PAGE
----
The analysis of calcium patterns in mutant embryos shows that the formation of the stage 5 calcium gradient is downstream of dl and suggests that the Dl protein plays a role in formation of this calcium gradient by inhibiting ventral calcium elevations. At present it is not clear by which mechanisms Dl inhibits calcium concentrations in the ventral region. Possibly, nuclear Dl affects transcription of genes coding for calcium channels or calcium pumps. This modulation of gene expression may be a direct effect of Dl, or may be mediated by other proteins such as Twist or Snail. It is also not clear which mechanisms are responsible for the observed calcium elevation in the dorsal region during stage 5. It is speculated that this calcium increase may be caused by formation of the cleavage furrows, which activate stretch-sensitive calcium channels. This would cause a general calcium increase during stage 5, which would subsequently be inhibited on the ventral side by the Dl protein (Creton, 2000).

The Drosophila Pelle kinase plays a key role in the evolutionarily conserved Toll signaling pathway, but the mechanism responsible for its activation has been unknown. In vivo and in vitro evidence is presented establishing an important role for concentration-dependent autophosphorylation in the signaling process. Pelle phosphorylation can be detected transiently in early embryos, concomitant with activation of signaling. Importantly, Pelle phosphorylation is enhanced in a gain-of-function Toll mutant (Toll10b), but decreased by loss-of-function Toll alleles. Pelle is phosphorylated in transfected Schneider L2 cells in a concentration-dependent manner such that significant modification is observed only at high Pelle concentrations, which coincide with levels required for phosphorylation and activation of the downstream target, Dorsal. Pelle phosphorylation is also enhanced in L2 cells co-expressing Toll10b, and is dependent on Pelle kinase activity. In vitro kinase assays reveal that recombinant, autophosphorylated Pelle is far more active than unphosphorylated Pelle. Importantly, unphosphorylated Pelle becomes autophosphorylated, and activated, by incubation at high concentrations (Shen, 2002).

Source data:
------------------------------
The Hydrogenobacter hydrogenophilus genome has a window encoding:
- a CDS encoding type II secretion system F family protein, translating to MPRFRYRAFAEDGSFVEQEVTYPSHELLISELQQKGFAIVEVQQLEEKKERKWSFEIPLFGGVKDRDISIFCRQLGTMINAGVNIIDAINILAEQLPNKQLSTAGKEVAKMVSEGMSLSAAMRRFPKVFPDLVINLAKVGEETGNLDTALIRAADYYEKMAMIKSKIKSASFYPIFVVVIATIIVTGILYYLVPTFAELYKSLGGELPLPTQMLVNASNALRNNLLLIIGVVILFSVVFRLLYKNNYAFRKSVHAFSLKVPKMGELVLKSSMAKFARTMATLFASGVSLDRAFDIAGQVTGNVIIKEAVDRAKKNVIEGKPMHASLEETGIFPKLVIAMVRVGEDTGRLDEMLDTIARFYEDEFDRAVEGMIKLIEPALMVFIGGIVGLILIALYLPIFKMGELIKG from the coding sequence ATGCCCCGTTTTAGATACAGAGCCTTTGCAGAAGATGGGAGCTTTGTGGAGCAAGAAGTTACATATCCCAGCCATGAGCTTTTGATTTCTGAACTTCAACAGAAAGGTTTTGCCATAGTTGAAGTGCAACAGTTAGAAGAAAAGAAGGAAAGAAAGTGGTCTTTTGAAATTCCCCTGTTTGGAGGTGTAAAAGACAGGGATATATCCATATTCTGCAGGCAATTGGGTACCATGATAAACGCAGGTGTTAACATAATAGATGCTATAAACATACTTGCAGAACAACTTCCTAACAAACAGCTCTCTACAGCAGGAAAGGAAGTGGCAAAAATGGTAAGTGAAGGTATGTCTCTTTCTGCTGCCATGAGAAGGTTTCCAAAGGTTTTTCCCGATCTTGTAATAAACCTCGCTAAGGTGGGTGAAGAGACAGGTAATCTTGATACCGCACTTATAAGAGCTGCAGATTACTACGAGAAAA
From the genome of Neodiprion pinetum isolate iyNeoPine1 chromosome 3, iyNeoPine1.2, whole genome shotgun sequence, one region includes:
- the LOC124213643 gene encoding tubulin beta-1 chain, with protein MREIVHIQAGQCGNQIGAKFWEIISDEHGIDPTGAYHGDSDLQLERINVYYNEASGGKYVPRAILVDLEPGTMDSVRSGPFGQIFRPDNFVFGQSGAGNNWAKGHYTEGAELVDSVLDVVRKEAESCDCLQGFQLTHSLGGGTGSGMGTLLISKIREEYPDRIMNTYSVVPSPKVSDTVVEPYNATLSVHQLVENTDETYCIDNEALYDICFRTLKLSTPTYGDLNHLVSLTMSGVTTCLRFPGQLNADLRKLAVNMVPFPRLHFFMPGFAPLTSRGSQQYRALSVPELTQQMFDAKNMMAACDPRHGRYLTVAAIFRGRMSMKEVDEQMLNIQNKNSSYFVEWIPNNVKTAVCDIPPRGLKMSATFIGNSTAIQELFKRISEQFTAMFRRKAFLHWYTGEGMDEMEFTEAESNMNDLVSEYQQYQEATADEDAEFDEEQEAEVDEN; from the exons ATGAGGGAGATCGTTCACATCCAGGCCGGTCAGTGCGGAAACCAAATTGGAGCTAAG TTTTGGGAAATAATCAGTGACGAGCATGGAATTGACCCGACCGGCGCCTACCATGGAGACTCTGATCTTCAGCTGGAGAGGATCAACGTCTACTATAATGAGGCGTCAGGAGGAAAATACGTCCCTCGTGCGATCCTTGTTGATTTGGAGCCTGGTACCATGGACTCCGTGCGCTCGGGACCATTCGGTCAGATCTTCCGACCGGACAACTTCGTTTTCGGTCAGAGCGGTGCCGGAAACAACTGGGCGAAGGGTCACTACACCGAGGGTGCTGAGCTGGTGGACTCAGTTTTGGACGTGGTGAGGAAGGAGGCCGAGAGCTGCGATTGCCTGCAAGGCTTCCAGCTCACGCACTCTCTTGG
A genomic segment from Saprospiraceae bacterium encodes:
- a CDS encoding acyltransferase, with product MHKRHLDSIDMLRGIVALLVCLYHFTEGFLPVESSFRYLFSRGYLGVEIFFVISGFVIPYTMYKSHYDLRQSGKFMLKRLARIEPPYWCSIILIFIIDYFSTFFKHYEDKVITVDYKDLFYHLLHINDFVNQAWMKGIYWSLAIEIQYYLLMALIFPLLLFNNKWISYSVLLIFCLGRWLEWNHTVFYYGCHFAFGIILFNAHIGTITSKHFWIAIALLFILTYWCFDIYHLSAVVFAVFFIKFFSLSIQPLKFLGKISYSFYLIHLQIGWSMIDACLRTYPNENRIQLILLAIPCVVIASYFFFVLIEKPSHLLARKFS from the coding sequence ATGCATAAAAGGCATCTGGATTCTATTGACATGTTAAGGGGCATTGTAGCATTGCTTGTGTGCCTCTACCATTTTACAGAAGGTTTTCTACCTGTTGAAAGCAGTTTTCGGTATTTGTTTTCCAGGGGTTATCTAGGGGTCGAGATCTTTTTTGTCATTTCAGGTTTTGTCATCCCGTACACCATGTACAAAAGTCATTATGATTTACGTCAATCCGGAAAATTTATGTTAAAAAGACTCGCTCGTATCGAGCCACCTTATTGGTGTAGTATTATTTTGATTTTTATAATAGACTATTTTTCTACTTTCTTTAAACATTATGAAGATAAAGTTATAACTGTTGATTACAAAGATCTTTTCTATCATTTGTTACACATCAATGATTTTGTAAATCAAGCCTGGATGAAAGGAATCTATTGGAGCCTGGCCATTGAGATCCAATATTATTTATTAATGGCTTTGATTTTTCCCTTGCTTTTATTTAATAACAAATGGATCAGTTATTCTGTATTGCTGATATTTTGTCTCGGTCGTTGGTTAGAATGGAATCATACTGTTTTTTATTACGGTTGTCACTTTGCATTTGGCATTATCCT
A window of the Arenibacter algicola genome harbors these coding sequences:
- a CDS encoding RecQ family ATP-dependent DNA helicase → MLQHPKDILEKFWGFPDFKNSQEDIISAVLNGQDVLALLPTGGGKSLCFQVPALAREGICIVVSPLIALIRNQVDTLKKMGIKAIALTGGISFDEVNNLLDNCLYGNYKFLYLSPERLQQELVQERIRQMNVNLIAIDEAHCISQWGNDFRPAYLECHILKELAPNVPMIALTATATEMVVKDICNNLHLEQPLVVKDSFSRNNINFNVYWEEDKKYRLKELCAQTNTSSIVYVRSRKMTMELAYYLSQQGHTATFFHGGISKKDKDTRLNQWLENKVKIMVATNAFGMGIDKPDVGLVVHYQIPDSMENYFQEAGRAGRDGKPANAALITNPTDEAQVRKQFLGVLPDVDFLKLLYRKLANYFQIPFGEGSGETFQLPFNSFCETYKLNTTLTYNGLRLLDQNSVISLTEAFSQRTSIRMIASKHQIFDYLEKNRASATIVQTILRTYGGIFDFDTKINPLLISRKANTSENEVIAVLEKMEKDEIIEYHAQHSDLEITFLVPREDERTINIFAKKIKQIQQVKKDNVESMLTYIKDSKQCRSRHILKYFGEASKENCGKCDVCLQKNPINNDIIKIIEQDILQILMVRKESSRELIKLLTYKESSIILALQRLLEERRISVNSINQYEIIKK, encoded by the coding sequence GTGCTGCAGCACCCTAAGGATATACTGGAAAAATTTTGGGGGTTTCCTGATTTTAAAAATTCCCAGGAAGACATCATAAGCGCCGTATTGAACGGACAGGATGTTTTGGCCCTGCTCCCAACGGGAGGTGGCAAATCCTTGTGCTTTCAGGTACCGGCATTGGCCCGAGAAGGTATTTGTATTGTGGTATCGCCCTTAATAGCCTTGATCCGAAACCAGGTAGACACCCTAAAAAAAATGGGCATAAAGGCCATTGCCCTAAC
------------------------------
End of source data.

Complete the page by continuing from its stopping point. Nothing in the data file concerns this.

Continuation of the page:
In Drosophila, the dorsoventral axis is set up by the action of the dorsal group of genes and cactus, all of which have been ordered genetically in a linear pathway. krapfen (kra) has been identified as a new member of the dorsal-group genes. kra encodes for the Drosophila homolog of MyD88, an adapter protein operating in the mammalian IL-1 pathway. Epistasis experiments reveal that Myd88/krapfen acts between the receptor Toll and the cytoplasmic factor Tube. There is a direct interaction between Krapfen and Tube presumably mediated by the death domains present in both proteins. Tube in turn interacts with its downstream effector Pelle through death domain association. It is therefore suggested that upon Toll activation, Krapfen associates with Pelle and Tube, in an heterotrimeric complex (Charatsi, 2002).